Auto dealers and manufacturers around the globe have spent the past several years examining the usefulness of digital car sales, but the practice hasn’t been embraced as warmly in the United States, where state franchise laws often prohibit direct sales from automakers to anybody but a licensed auto dealer. Critics say this allowed retailers to become middlemen that customers are forced to haggle, while advocates explain that the system promotes U.S. jobs and provides a local resource for those needing repairs.

Neither are incorrect, yet dealerships have continued to buck online sales, even after manufacturers attempted to work with them on various pilot programs.

With COVID-19 keeping a large portion of the American population at home, dealers are revisiting online sales as a way to cut their losses. Digital transactions now look to be a necessity if shops hope to survive a prolonged pandemic. While many see this as a temporary measure, once the genie is out of the bottle, he’s difficult to put back inside… and may be far less benevolent than we’d like — even if we’re desperately in need of one of those wishes.  Read More >

By on March 23, 2020

BMW dealers are having a problem with the 8 Series. The returning flagship appears to be a bit too rich for North American tastes and retailers are growing annoyed.

According to Automotive News, retailers are upset that BMW didn’t issue enough marketing support to make the public aware that it even exists, and feel that the amount of configuration available works against the vehicle. As a result, many dealerships are sitting on expensive halo vehicles nobody seems to want; the 8 Series now has the highest day supply of any BMW model currently produced.  Read More >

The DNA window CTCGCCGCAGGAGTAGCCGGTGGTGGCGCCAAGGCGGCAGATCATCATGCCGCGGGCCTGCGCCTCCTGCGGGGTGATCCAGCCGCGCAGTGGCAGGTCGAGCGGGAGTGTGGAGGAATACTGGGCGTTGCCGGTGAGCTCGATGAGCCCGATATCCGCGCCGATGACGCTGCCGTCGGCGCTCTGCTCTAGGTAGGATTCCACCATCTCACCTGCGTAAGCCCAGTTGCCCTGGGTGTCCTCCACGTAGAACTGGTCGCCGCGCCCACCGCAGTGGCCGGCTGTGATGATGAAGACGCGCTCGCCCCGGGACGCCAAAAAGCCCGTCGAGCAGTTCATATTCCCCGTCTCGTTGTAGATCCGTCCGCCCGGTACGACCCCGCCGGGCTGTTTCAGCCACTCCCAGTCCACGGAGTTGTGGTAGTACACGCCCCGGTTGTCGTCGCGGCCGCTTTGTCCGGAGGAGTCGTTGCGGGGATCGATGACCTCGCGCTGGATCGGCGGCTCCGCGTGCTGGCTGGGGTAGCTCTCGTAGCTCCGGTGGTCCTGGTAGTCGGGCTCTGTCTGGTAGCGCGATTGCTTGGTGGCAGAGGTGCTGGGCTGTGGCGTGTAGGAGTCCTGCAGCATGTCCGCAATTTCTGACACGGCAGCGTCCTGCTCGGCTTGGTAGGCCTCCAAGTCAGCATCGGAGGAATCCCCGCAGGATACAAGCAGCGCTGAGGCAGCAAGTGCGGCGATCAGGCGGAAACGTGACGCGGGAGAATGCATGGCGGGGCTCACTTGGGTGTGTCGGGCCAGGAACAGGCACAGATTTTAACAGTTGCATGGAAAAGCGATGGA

By on March 20, 2020

Like every other business in the United States, auto dealers are attempting to implement changes that would allow them to operate safely amid the coronavirus outbreak. Undoubtedly petrified by the massive hit the Chinese car market took after COVID-19 reared its ugly head in Wuhan, they also hope to remain open while other business stay closed.

On Tuesday, the National Automobile Dealers Association (NADA) and Alliance for Automotive Innovation (AAI) issued a formal letter requesting that President Trump consider dealerships and service centers as “essential operations when federal, state, and local officials impose certain requirements due to the coronavirus outbreak.” While we’ve already seen dealerships embrace new tactics to comply with public health initiatives, it’s assumed they’ll be shutting down just, like most automakers plan to. However, retailers worry their diminutive cash reserves (in relation to manufacturers) won’t see them through a prolonged shutdown while the broader industry wonders who will repair automobiles during the pandemic.  Read More >

By on February 21, 2020

The annual Automotive Franchise Activity Report asserts that the number of new-car dealerships in the United States has shrunk for the first time since 2013. The difference is marginal when viewed from a national perspective, but could support prior theories that larger dealer networks are consolidating while smaller, less competitive shops are being forced out of the market. The report claims the total number of storefronts fell from 18,294 in 2018 to 18,195 at the start of 2020. Dealership throughput was similarly down, decreasing by eight units from 2018 to 940.

While not particularly alarming, the figures do seem to mirror national population trends when placed under a microscope. The states that lost the highest number of showrooms  tended to be regions that had the most trouble preventing people from moving.  Read More >